Why Should They Care?

I met for coffee with someone recently to sound board some of their business development ideas.
“I have a great idea for a partnership with Dr. Pepper,” he said.

Having seen Dr. Pepper’s uncanny ability to combine 23 delightful flavors into a satisfying diet drink that tastes just like the original, I could certainly understand the desire to collaborate with the company.

“Great, what’s in it for them?” I responded.

“Well, we’ve got an award-winning product, our brand is getting lots of buzz and attention, and we both sell to 18-35 year old males, so I think there’s a lot of opportunity for cross-promotion.”

And yet, why should they care?

The key to a successful partnership is ensuring that the collaboration creates long-term value for everyone involved. Too often, it’s easy to see things only from your own perspective while forgetting the vantage point of your prospective partner: of course partnering with a Fortune 500 company gives your startup credibility, but what’s in it for them?

The long-term value that you bring needs to be strong enough to break through innumerable obstacles on the way to a deal.

– Is the value compelling enough to turn a contact into an advocate, rallying their bosses and decision-makers into action?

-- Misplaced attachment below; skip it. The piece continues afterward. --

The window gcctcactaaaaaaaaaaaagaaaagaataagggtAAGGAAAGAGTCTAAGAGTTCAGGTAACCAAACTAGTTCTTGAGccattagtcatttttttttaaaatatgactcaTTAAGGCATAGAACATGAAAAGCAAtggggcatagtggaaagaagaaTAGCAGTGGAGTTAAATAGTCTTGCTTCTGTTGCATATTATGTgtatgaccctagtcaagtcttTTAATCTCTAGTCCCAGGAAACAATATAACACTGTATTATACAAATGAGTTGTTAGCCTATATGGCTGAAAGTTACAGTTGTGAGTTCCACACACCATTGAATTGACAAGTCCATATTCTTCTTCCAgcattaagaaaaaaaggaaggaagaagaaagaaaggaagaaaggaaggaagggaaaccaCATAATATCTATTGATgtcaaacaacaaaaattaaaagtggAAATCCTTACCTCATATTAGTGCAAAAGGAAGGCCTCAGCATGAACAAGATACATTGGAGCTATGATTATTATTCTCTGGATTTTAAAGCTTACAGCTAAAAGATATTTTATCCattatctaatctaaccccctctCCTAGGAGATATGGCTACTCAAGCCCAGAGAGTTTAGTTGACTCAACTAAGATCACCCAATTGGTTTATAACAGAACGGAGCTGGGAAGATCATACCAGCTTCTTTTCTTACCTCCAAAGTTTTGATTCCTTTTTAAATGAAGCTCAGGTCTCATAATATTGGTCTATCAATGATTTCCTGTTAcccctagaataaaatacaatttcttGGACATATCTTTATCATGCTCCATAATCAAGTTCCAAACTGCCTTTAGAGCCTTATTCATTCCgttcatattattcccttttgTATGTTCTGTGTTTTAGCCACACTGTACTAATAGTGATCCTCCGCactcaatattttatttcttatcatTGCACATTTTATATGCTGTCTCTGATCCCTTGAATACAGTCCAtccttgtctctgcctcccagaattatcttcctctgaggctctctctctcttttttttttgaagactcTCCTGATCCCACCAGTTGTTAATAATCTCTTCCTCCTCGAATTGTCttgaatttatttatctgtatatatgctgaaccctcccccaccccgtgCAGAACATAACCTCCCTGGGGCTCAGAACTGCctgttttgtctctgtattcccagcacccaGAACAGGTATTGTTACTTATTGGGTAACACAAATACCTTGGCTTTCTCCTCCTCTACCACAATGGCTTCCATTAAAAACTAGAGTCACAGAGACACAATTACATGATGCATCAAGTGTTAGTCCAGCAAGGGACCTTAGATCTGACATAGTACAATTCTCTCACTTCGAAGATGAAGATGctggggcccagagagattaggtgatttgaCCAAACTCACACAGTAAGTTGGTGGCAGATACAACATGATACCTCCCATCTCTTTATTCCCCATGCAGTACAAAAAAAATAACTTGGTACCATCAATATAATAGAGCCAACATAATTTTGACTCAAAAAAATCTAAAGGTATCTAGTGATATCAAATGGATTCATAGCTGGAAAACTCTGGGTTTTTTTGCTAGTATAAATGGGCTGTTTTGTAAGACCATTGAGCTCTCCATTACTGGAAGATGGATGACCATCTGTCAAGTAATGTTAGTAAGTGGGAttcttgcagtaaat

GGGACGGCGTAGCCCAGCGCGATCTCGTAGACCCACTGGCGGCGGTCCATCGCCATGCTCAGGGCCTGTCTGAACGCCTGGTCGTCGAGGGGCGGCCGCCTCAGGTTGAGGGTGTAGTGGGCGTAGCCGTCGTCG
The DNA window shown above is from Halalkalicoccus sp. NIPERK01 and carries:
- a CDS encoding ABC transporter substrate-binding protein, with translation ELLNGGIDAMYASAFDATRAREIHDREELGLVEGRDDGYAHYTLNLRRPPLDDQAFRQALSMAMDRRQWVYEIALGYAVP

– Is the value large enough to break through the bureaucratic red-tape of a large company?

– Is the value obvious enough to get someone excited enough to respond to your initial proposal email?

The path to partnership begins with a thoughtful review not only of the impact on your business, but your partner’s. Give them a reason to care, and you’re on your way.

2 Responses to Why Should They Care?
  1. Don’t Be Deceived by Titles (or, What Star Wars Taught Me About Business Development) - The Start of the Deal - Scott Pollack on Business Development and Partnerships Reply

    […] can provide important insight into the organization’s interests and priorities, and help identify who will care about the value that you can create for the […]

  2. He’s Just Not That Into You - The Start of the Deal - Scott Pollack on Business Development and Partnerships Reply

    […] Despite how obvious the value that you have to offer them is to you, they probably think you’re just wasting their time.  Our natural desire to be liked causes us to extend those polite social cues even when all you want to do is run for the exit.  That puts the onus on you to look past the polite nodding and ask yourself a tough question: did you really show them see why they should care? […]

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